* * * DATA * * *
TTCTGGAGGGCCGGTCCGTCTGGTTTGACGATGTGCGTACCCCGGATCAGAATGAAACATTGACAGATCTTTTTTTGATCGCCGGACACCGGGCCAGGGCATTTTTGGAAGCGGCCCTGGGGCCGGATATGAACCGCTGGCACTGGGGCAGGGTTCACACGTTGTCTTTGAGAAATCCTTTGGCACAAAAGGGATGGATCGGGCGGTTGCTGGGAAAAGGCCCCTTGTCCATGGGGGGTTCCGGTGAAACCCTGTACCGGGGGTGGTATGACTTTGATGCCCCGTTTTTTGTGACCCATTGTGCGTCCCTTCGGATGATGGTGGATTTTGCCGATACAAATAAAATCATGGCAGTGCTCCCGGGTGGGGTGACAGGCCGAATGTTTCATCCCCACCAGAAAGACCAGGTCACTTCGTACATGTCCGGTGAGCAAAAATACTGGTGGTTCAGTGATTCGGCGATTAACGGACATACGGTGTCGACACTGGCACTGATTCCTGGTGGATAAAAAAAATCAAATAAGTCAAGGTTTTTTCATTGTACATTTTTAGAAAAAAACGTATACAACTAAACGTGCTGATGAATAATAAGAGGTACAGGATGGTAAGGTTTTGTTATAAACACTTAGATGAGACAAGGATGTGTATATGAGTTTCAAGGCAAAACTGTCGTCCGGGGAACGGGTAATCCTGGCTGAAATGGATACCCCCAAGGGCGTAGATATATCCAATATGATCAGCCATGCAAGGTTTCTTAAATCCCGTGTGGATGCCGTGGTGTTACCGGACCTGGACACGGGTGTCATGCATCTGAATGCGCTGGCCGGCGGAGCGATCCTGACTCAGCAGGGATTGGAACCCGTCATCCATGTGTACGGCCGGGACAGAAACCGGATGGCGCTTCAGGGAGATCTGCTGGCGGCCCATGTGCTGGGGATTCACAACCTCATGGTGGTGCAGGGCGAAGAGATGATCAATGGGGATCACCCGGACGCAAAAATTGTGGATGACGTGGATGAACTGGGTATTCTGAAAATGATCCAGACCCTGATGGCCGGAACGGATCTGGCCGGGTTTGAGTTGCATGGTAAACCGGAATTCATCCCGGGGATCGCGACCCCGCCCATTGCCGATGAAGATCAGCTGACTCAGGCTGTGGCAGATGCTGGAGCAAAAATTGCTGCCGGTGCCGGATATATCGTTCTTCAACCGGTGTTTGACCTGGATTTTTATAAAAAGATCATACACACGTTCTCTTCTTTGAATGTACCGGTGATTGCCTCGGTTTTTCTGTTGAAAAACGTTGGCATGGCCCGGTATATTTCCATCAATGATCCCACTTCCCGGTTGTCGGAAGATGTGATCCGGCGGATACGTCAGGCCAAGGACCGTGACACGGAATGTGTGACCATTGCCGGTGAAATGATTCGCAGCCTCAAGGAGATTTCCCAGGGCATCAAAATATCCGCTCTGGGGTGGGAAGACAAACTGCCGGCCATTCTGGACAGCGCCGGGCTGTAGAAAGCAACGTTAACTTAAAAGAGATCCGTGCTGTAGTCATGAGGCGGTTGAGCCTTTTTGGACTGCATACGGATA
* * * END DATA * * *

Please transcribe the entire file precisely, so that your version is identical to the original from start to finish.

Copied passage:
TTCTGGAGGGCCGGTCCGTCTGGTTTGACGATGTGCGTACCCCGGATCAGAATGAAACATTGACAGATCTTTTTTTGATCGCCGGACACCGGGCCAGGGCATTTTTGGAAGCGGCCCTGGGGCCGGATATGAACCGCTGGCACTGGGGCAGGGTTCACACGTTGTCTTTGAGAAATCCTTTGGCACAAAAGGGATGGATCGGGCGGTTGCTGGGAAAAGGCCCCTTGTCCATGGGGGGTTCCGGTGAAACCCTGTACCGGGGGTGGTATGACTTTGATGCCCCGTTTTTTGTGACCCATTGTGCGTCCCTTCGGATGATGGTGGATTTTGCCGATACAAATAAAATCATGGCAGTGCTCCCGGGTGGGGTGACAGGCCGAATGTTTCATCCCCACCAGAAAGACCAGGTCACTTCGTACATGTCCGGTGAGCAAAAATACTGGTGGTTCAGTGATTCGGCGATTAACGGACATACGGTGTCGACACTGGCACTGATTCCTGGTGGATAAAAAAAATCAAATAAGTCAAGGTTTTTTCATTGTACATTTTTAGAAAAAAACGTATACAACTAAACGTGCTGATGAATAATAAGAGGTACAGGATGGTAAGGTTTTGTTATAAACACTTAGATGAGACAAGGATGTGTATATGAGTTTCAAGGCAAAACTGTCGTCCGGGGAACGGGTAATCCTGGCTGAAATGGATACCCCCAAGGGCGTAGATATATCCAATATGATCAGCCATGCAAGGTTTCTTAAATCCCGTGTGGATGCCGTGGTGTTACCGGACCTGGACACGGGTGTCATGCATCTGAATGCGCTGGCCGGCGGAGCGATCCTGACTCAGCAGGGATTGGAACCCGTCATCCATGTGTACGGCCGGGACAGAAACCGGATGGCGCTTCAGGGAGATCTGCTGGCGGCCCATGTGCTGGGGATTCACAACCTCATGGTGGTGCAGGGCGAAGAGATGATCAATGGGGATCACCCGGACGCAAAAATTGTGGATGACGTGGATGAACTGGGTATTCTGAAAATGATCCAGACCCTGATGGCCGGAACGGATCTGGCCGGGTTTGAGTTGCATGGTAAACCGGAATTCATCCCGGGGATCGCGACCCCGCCCATTGCCGATGAAGATCAGCTGACTCAGGCTGTGGCAGATGCTGGAGCAAAAATTGCTGCCGGTGCCGGATATATCGTTCTTCAACCGGTGTTTGACCTGGATTTTTATAAAAAGATCATACACACGTTCTCTTCTTTGAATGTACCGGTGATTGCCTCGGTTTTTCTGTTGAAAAACGTTGGCATGGCCCGGTATATTTCCATCAATGATCCCACTTCCCGGTTGTCGGAAGATGTGATCCGGCGGATACGTCAGGCCAAGGACCGTGACACGGAATGTGTGACCATTGCCGGTGAAATGATTCGCAGCCTCAAGGAGATTTCCCAGGGCATCAAAATATCCGCTCTGGGGTGGGAAGACAAACTGCCGGCCATTCTGGACAGCGCCGGGCTGTAGAAAGCAACGTTAACTTAAAAGAGATCCGTGCTGTAGTCATGAGGCGGTTGAGCCTTTTTGGACTGCATACGGATA